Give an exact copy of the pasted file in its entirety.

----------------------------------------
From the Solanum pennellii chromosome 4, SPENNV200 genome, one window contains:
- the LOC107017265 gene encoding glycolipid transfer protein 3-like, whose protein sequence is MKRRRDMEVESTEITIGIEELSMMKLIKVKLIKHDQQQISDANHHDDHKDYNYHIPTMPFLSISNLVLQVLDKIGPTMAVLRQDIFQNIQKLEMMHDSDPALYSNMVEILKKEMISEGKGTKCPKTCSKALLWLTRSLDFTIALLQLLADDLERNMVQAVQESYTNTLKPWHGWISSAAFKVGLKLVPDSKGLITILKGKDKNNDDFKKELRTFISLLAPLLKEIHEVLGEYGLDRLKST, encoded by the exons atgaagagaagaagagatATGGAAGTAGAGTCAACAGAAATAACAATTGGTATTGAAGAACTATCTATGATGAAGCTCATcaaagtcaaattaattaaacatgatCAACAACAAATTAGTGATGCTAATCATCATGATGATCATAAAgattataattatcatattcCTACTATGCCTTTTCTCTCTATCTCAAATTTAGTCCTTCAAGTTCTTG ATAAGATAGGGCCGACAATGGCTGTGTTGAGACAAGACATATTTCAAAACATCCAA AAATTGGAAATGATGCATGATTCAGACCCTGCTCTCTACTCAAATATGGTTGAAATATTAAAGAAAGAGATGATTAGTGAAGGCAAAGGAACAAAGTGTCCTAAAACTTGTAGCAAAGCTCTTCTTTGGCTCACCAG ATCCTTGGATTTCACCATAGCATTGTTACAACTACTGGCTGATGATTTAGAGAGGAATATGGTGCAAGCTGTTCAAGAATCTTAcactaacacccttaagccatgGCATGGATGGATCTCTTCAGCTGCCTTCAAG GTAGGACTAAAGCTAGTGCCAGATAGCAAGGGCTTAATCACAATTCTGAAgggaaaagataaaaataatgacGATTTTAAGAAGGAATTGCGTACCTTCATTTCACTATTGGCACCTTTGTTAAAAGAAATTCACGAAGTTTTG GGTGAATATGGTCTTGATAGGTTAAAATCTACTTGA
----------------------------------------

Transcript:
From the Solanum pennellii chromosome 4, SPENNV200 genome, one window contains:
- the LOC107017265 gene encoding glycolipid transfer protein 3-like, whose protein sequence is MKRRRDMEVESTEITIGIEELSMMKLIKVKLIKHDQQQISDANHHDDHKDYNYHIPTMPFLSISNLVLQVLDKIGPTMAVLRQDIFQNIQKLEMMHDSDPALYSNMVEILKKEMISEGKGTKCPKTCSKALLWLTRSLDFTIALLQLLADDLERNMVQAVQESYTNTLKPWHGWISSAAFKVGLKLVPDSKGLITILKGKDKNNDDFKKELRTFISLLAPLLKEIHEVLGEYGLDRLKST, encoded by the exons atgaagagaagaagagatATGGAAGTAGAGTCAACAGAAATAACAATTGGTATTGAAGAACTATCTATGATGAAGCTCATcaaagtcaaattaattaaacatgatCAACAACAAATTAGTGATGCTAATCATCATGATGATCATAAAgattataattatcatattcCTACTATGCCTTTTCTCTCTATCTCAAATTTAGTCCTTCAAGTTCTTG ATAAGATAGGGCCGACAATGGCTGTGTTGAGACAAGACATATTTCAAAACATCCAA AAATTGGAAATGATGCATGATTCAGACCCTGCTCTCTACTCAAATATGGTTGAAATATTAAAGAAAGAGATGATTAGTGAAGGCAAAGGAACAAAGTGTCCTAAAACTTGTAGCAAAGCTCTTCTTTGGCTCACCAG ATCCTTGGATTTCACCATAGCATTGTTACAACTACTGGCTGATGATTTAGAGAGGAATATGGTGCAAGCTGTTCAAGAATCTTAcactaacacccttaagccatgGCATGGATGGATCTCTTCAGCTGCCTTCAAG GTAGGACTAAAGCTAGTGCCAGATAGCAAGGGCTTAATCACAATTCTGAAgggaaaagataaaaataatgacGATTTTAAGAAGGAATTGCGTACCTTCATTTCACTATTGGCACCTTTGTTAAAAGAAATTCACGAAGTTTTG GGTGAATATGGTCTTGATAGGTTAAAATCTACTTGA